A couple of weeks ago I was invited to preview the new RevolutionHealth.com health portal site prior to its official launch on 22 January 2007 (see the press release).
Revolution Health was founded in March 2005 by Steve Case, best known as the co-founder and former chief executive officer and chairman of America Online (AOL). According to the press release, Revolution Health’s goal is “to create products and services that empower people by putting them at the center of the health system.” A year and a half ago, when Revolution Health was pitching its services to pharma companies, some executives thought it would have a huge impact on healthcare, but others pooh-poohed the idea.
Now comes the RevolutionHealth.com portal site. I am particularly interested in the “social networking” aspect of the site where users can rate products and post comments, specifically in the Conditions & Treatments (shown below).
In this area of the site, visitors can rate Rx drugs and other treatments. According to the site, “Revolution Health users have rated more than 4,000 remedies. Check out the most preferred treatments—or add your own rating to help everyone else.” I decided to explore more about ED and insomnia treatments.
Add Your Own Rating
In the Erectile Dysfunction area several treatments were listed including the well-advertised Rx drugs (Viagra, Cialis, and Levitra) as well as some lesser advertised ones (Caverject) and some more exotic treatments and devices (vacuum pumps, MACA, and Horny Goat Weed). Visitors can rate these in terms of effectiveness, side effects, ease of use, and cost effectiveness. The rating for Viagra is shown on the left. It was rated better than Horny Goat Weed, which received only one rating (overall: 3.0). The guy who rated it gave it a zero for effectiveness (duh!). However, he did give it a 5.0 for cost effectiveness, which beat out Viagra. Levitra, with the lowest US market share among the top 3 Rx’s, beat all with an overall rating of 8.3 (based on only 9 votes). Does this mean that Levitra has potential if only it were marketed better? I don’t think we have enough data here to make that conclusion.
Where’s the Crowd?
Revolution Health’s treatment rating system is intriguing although flawed. I could find no guidelines for what to consider when voting. What does cost effectiveness or ease of use mean, for example? These can mean different things to different people. There is the problem of statistical significance as well. Twenty or 36 votes is hardly a large enough sample to achieve any “wisdom of crowds” effect.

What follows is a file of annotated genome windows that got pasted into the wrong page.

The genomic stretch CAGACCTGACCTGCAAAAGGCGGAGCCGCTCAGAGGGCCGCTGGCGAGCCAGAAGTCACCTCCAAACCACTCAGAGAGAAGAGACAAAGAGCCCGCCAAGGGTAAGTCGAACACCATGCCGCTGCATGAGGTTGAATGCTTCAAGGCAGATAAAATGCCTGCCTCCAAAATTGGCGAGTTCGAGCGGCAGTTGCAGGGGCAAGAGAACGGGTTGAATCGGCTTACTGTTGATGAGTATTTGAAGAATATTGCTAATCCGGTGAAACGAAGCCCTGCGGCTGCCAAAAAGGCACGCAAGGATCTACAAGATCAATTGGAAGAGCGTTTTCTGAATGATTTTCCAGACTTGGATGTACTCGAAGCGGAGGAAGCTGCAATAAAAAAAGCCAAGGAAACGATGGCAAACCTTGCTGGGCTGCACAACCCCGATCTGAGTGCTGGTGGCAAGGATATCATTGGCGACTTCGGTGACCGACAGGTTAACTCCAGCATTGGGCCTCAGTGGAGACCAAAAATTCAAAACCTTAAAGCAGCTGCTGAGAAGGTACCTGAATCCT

Revolution Health acknowledges this problem:
IMPORTANT MESSAGE: This service is in its infancy, but our philosophy is that if millions of people participate, it will emerge as a very useful tool for people as they consider their treatment options.
RevolutionHealth.com also allows visitors to post comments about treatments. One comment I saw right off the bat was negative about Viagra:
TOPIC: Too awkward
“Yes, it gave me an erection but only if I didn’t have ANY fat or oil in my meals that day – it apparently is negated by fat and this can be a strong effect in some individuals. It also gave me a constant runny nose, flushing, and an anxious feeling. I was disappointed with the shortness of its effectiveness – the window period for me was one or two hours – after that, it didn’t help. I consider Viagra a good beginning to solving this problem. Cialis was a big improvement.”
Good for Cialis but not for Viagra. Who knows? Maybe this was a post made by a Cilais brand team member or an ad agency working for Lilly?
I am a great proponent for the use and support of social networking tools by pharmaceutical marketers. But this kind of thing might scare them off as advertisers. Or maybe not.
Also, as a user, I would be wary of the possibility that the system can be “gamed” by people with an agenda. I’ve seen this happen in my own surveys, for example. Maybe it happens also on non-health Web sites that sell products like flat screen TVs. But there, the buying decision is different (you don’t need a prescription — another person’s permission — to buy one) and the consequences of a bad decision is much less critical to your health.
Anyway, I haven’t learned enough about RevolutionHealth.com to really be too critical. That’s why I plan to interview Jay Silverstein, the COO of Revolution Health, in my next Pharma Marketing Talk live! podcast (more info about that here).